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Provided the house is in your sole name and he has not acquired any interest in it by financing the purchase of the property, improvements to it or has not paid significantly more in rent to mortgage repayments (if any - I note "outright") than he otherwise would have in privately rented accommodation then his creditors would not be able to claim against the property.
If it is registered in your sole name then it is your asset and they could not enforce an y judgment for his debt against it unless they establish an equitable interest in it in the above ways.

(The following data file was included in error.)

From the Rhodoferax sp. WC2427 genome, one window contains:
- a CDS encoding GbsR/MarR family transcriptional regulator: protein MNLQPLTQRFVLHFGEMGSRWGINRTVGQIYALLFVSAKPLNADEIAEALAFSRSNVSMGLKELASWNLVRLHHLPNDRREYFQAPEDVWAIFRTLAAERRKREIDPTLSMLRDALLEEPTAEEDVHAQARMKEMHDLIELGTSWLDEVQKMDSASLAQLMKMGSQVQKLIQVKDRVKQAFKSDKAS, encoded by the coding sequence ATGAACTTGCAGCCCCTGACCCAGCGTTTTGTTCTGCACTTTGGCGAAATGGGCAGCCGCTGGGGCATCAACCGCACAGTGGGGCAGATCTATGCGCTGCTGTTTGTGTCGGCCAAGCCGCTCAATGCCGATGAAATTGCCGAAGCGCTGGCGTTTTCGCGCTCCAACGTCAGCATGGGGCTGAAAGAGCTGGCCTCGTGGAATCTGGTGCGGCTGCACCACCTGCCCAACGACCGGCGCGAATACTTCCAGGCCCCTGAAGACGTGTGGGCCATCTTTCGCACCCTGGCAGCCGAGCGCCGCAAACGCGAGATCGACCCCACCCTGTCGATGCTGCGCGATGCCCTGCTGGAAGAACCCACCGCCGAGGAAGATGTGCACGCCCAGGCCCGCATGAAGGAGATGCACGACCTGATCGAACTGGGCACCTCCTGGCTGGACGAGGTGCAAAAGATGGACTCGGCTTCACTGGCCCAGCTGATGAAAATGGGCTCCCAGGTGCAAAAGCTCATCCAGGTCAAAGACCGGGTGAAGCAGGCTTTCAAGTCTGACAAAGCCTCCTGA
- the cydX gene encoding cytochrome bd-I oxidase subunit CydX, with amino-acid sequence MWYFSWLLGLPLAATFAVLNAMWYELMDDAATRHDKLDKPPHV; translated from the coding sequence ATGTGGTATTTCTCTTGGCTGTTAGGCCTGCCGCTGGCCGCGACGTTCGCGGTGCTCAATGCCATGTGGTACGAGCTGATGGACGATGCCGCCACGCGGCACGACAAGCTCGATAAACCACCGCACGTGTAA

Your estate would presently pass under the intestacy rules. If you do not have a husband it would pass to your children upon their reaching 18 years of age. Until then it would be placed in trust for them and overseen by their guardian. For this reason you should make a Will stating who is to be executor of your estate (& trustee of the estate following death before the children are 18) and who is to be the legal guardian of the children following your death.
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